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Property groups warn Ucis clampdown could hit investment

by Daniel Grote on Nov 19, 2012 at 07:57

Property groups warn Ucis clampdown could hit investment

Property companies have raised fears the Financial Services Authority’s clampdown on unregulated collective investment schemes (Ucis) could hurt investment in property stocks, according to The Times.

Property groups Hammerson and Land Securities, which are both structured as real estate investment trusts (Reits), have warned the FSA’s plans could hurt investment into the vehicles.

The FSA is consulting on plans to ban the promotion of Ucis and similar products to ordinary retail investments, and property groups have voiced concerns they will be caught by the clampdown.

A spokesman for the FSA told The Times: ‘Some Reits may be included depending on their legal structure and if they are set up as a special purpose vehicle which is designed for investment purposes. But this is a consultation and this is not a foregone conclusion.’

Hammerson chief financial officer Timon Drakesmith told the paper: ‘Reits are arguably the safest form of securitised real estate as they are mandated to distribute dividends and there is a high degree of scrutiny and oversight. It is perfect for the retail investor and much safer than other types of investable stocks that are apparently fine.’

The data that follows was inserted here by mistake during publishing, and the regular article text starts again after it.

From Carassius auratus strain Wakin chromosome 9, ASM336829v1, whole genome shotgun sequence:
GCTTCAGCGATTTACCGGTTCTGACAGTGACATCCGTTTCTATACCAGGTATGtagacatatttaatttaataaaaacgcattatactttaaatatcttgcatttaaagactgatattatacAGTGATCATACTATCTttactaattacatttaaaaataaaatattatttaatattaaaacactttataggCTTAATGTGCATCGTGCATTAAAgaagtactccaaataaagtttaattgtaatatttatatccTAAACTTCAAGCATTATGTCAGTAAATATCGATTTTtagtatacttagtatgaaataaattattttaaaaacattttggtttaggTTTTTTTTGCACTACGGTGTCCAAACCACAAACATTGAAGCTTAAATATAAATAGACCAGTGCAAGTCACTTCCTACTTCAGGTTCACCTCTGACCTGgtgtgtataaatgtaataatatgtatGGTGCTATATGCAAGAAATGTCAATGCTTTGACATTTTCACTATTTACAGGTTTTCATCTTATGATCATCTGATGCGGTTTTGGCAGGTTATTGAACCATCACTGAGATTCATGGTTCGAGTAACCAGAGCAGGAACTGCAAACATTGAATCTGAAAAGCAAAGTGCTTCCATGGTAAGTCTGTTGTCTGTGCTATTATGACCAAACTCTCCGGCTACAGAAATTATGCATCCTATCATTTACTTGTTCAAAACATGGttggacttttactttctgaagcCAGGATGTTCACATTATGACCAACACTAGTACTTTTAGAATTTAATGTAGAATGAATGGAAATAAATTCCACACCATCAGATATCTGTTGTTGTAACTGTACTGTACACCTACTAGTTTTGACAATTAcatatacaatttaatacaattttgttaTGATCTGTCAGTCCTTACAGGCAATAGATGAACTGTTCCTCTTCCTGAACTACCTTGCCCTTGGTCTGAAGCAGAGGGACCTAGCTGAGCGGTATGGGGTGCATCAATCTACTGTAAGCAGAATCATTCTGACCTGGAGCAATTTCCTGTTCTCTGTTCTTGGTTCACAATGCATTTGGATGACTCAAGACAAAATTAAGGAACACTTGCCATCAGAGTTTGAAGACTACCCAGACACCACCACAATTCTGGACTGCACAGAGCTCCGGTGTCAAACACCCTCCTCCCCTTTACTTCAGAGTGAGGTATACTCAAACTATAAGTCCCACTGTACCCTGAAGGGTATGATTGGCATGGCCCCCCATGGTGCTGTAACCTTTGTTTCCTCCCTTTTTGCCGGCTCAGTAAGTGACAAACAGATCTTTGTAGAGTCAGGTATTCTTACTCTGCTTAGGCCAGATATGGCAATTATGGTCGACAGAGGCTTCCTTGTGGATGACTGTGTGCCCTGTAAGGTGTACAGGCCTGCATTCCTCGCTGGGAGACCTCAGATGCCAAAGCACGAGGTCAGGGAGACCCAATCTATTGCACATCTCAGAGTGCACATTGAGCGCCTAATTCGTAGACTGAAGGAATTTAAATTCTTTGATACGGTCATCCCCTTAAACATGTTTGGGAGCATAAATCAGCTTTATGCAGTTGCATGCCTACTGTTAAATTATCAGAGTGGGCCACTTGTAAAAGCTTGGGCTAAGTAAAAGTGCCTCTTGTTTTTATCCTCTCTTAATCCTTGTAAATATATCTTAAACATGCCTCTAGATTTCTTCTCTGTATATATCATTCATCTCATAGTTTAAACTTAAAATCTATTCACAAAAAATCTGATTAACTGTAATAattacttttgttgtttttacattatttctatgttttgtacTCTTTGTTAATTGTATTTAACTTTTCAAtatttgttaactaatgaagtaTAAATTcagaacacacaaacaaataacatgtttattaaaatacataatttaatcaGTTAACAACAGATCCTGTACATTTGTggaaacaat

A spokesman for Land Securities added: ‘The worry about this is that it would almost seem to defeat the purpose why Reits were introduced in the first place, which was to make property investment more attractive to everyone.’

2 comments so far. Why not have your say?

Hickky

Nov 19, 2012 at 11:15

Methinks these property companies moan too loudly. By all means let stockbrokers advise on and recommend these REITs, but do they have a place within the type of investment recommended by an IFA?

We are not permitted to recommend individual stock, and these REITs are not a pooled investment per se, but a company that has converted to a REIT for its own and investor tax benefits.

If the clampdown means little new money coming in, then presumably the companies can convert back to the quoted share they used to be, although they then will have to pay the exchequer more in taxes. Result!

If they are so weak as businesses they cannot compete without this tax advantaged structure, tough!

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John Frink

Nov 19, 2012 at 13:24

Hmm, a REIT isn't a UCIS and most of them are PLC's anyway - how would a ban on UCIS (or even a ban on collectives...) effect dealings in shares?

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